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[Phys-L] two boy problems

We've discussed problems similar to the following one before. (Look up
"two aces" in the archives.) If you think there are ambiguities in how
I have worded things below, feel free to reword them. The issue I am
interested in is not the semantics, but how additional information
affects probabilities p.

Consider all two-child families in the world such that X. What
fraction of those families have two boys?

Substitute X with one of the following statements:
case A) "at least one child is a boy"
case B) "at least one child is a boy born on a Tuesday"
case C) "the older child is a boy"
case D) "the older child is a boy born on a Tuesday"

(Assume equal probability that any baby is a boy as a girl, and equal
probability that a baby is born on any day of the week.)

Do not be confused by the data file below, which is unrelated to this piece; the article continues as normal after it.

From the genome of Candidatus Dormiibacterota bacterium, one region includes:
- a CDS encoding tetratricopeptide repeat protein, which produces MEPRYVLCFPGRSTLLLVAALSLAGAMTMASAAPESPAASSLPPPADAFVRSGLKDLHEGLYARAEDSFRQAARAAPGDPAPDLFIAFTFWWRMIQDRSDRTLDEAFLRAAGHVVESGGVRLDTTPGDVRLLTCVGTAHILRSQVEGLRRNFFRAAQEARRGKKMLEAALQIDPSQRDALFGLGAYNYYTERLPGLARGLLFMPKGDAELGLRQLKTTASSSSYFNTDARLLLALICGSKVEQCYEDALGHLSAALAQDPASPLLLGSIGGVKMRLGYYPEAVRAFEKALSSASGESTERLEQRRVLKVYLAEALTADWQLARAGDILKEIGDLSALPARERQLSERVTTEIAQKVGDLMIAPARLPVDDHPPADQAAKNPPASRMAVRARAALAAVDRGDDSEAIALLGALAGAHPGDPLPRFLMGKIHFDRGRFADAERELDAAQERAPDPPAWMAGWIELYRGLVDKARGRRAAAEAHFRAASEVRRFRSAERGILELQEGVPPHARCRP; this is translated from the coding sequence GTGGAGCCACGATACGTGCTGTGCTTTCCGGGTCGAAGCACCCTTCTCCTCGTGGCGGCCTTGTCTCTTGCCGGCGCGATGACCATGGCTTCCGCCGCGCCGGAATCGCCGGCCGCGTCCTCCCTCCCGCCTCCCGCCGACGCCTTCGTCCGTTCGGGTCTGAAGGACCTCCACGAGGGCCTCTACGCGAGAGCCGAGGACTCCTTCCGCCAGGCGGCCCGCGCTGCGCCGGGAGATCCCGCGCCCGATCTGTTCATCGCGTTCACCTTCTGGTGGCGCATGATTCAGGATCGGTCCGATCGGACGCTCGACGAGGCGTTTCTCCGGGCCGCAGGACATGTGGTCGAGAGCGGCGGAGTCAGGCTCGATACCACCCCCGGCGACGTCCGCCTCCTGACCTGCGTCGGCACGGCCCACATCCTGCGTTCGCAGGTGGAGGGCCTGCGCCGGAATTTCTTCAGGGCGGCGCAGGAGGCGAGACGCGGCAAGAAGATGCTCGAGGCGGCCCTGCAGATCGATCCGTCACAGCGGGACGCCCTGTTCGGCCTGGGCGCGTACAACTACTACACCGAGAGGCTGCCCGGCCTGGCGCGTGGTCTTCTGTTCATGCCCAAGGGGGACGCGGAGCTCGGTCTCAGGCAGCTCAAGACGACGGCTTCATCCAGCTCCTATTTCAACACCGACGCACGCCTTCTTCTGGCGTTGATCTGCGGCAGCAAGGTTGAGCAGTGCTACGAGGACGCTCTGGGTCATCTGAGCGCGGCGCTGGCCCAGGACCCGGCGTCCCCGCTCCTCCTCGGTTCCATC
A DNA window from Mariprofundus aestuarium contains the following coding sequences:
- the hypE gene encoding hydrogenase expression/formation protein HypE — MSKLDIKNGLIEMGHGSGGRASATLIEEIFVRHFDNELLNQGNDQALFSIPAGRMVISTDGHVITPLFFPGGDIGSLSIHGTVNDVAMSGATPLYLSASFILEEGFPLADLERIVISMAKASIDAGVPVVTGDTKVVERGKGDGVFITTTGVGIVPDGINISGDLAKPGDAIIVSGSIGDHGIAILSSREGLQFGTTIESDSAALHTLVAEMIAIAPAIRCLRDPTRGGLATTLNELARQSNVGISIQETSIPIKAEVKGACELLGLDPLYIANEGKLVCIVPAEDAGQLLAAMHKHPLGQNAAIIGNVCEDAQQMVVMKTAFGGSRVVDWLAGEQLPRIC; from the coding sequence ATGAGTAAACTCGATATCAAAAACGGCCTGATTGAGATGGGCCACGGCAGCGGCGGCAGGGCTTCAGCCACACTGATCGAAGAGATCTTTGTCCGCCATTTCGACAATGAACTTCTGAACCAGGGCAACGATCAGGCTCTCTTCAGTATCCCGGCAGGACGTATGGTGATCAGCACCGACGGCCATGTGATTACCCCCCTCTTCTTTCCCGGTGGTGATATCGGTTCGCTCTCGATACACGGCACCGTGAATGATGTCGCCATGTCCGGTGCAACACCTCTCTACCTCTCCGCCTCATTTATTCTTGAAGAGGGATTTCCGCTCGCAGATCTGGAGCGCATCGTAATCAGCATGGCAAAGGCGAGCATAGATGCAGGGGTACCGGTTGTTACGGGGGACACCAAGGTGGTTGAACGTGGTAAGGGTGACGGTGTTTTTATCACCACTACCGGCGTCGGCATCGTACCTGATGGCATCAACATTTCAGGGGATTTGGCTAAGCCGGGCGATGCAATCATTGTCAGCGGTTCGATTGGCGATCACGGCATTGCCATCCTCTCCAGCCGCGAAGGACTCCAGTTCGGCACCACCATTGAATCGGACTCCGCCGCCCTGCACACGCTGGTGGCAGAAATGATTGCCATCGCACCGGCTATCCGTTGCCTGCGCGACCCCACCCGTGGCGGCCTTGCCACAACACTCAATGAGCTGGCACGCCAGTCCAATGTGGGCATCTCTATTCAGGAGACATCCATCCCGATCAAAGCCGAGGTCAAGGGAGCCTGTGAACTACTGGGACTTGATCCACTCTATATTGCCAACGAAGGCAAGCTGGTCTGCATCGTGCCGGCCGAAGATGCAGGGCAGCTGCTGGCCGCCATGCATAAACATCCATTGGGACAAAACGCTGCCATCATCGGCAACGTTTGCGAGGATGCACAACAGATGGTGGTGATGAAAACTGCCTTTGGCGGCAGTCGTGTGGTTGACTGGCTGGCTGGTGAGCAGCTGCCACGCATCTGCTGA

Hypothesis: Providing additional positive information that is relevant
will increase the fraction. (By "positive" I mean you're not giving me
information about girls in families rather than boys. By "relevant" I
mean you're not for example telling me "It rained on March 21, 2008 in

What I find is that that p(B) > p(A) and p(C) > p(A) which both
support the hypothesis. However, I also find p(C) = p(D) which
contradicts it. So apparently (and surprisingly to me) the hypothesis
is false.

Feel free to think about what the fractions (probabilities) are before
you peek at this solution:

Please feel free to comment and challenge anything I've said here. I'd
like to clarify better ways to think about these kinds of probability
problems. -Carl

Carl E Mungan, Assoc Prof of Physics 410-293-6680 (O) -3729 (F)
Naval Academy Stop 9c, 572C Holloway Rd, Annapolis MD 21402-1363